ON CLUSTERINGS --- GOOD, BAD AND SPECTRAL
DR. SANTOSH VEMPALAMassachusetts Institute of Technology
Department of Mathematics
Clustering, or partitioning into "similar" groups, is a classical problem in mathematics as well as in the applied sciences. The availability of vast amounts of data has revitalized algorithmic research on the problem. There are two aspects to analyzing a clustering algorithm: (1) How good is the clustering produced? (quality)and (2) How fast can it be found? (speed).
On the practical front, several clever heuristics have been invented. Meanwhile theoreticians have been busy analyzing quality measures that are seductively simple to define (e.g. k-median, min sum, min diameter). Both approaches have obvious shortcomings: the justification given by practitioners is typically case-by-case and experimental ("it works well on my data"); the measures thus far analyzed by theoreticians are easy to fool, i.e., there are simple examples where it is clear what the right clustering is, but optimizing the measures defined produces undesirable solutions. Further, a heuristic that often does well in practice, spectral clustering, performs poorly under the theoretical measures. Roughly speaking, spectral clustering is the general technique of partitioning the rows of a matrix according to their components in the top few singular vectors.
We propose a new measure of the quality of a clustering. A simple recursive algorithm is shown to have a (polylog) worst-case guarantee under the new measure. Then we present two results about spectral clustering. One proffers worst-case guarantees while the other shows that if there exists a "good" clustering, then the algorithm will find one close to it.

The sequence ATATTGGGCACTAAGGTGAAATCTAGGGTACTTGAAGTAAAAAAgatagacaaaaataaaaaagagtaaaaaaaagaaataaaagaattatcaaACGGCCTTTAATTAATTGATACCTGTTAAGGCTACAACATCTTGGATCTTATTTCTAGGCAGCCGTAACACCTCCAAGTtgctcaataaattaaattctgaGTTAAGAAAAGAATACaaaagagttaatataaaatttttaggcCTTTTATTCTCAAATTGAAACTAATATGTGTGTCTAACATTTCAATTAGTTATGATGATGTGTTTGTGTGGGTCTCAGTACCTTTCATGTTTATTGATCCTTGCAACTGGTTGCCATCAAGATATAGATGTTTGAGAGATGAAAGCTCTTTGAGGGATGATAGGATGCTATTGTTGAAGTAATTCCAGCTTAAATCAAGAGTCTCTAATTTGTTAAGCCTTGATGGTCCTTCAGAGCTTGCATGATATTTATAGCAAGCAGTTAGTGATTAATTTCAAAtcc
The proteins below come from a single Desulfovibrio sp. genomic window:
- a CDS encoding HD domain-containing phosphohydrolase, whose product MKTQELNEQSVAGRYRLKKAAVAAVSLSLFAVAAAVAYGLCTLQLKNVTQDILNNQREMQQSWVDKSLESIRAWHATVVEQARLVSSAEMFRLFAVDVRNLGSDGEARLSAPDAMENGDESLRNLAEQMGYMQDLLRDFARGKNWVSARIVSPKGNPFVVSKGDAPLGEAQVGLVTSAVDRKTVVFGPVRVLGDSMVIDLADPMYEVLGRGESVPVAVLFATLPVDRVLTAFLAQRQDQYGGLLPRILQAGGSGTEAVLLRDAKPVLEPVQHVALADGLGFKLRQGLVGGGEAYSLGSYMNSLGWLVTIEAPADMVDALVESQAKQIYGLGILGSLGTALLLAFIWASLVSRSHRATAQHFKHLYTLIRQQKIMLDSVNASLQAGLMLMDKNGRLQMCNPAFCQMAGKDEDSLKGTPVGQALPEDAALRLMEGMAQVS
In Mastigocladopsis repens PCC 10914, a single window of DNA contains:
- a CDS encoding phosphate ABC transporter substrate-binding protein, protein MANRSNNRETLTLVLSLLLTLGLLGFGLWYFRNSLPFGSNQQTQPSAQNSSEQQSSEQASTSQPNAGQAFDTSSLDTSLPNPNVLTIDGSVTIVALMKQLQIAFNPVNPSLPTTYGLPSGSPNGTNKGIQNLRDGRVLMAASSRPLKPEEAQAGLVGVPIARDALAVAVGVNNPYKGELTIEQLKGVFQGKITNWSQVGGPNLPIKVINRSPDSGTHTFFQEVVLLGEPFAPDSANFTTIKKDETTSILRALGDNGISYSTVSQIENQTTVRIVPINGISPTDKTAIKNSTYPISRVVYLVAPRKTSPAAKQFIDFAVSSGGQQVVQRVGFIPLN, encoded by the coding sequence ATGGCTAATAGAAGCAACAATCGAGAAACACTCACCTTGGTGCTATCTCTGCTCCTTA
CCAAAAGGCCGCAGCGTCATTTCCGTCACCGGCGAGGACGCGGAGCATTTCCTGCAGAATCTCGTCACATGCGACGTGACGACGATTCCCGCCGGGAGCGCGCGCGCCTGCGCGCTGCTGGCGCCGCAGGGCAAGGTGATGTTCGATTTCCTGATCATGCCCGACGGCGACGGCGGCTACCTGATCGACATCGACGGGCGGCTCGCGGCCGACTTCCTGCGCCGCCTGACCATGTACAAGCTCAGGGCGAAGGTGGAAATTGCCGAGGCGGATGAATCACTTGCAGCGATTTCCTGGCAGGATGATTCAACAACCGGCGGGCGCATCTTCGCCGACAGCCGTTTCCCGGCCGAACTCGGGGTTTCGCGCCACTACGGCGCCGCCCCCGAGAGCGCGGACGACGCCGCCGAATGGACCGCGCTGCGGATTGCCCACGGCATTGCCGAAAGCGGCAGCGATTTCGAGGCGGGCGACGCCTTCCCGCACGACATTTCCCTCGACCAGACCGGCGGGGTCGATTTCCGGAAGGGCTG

In addition, spectral clustering can be made very fast, via randomized algorithms for approximating a given m 4 n matrix by a low-rank matrix. Standard methods to compute low-rank approximations via the singular value decomposition take time that is polynomial in m and n. This is too expensive for some applications. In contrast, the running time of our first algorithm depends only on the quality of the desired approximation and not on the size of the matrix, but it assumes that the entries of the matrix can be sampled in a specific manner. Our second algorithm needs no assumptions and has a running time that is linear in the number of non-zero entries.
The talk will be self-contained and will include a demo of clustering web
searches in real-time. It is based on joint work with R. Kannan and A.
Vetta, and also with P. Drineas, A. Frieze, R. Kannan and V.Vinay.
Refreshments will be served at 3:45 PM in Building 2, Room 349MONDAY, SEPTEMBER 18, 2000
Building 4, Room 237
Applied Math Colloquium: http://www-math.mit.edu/amc/fall99
Math Department: http://www-math.mit.edu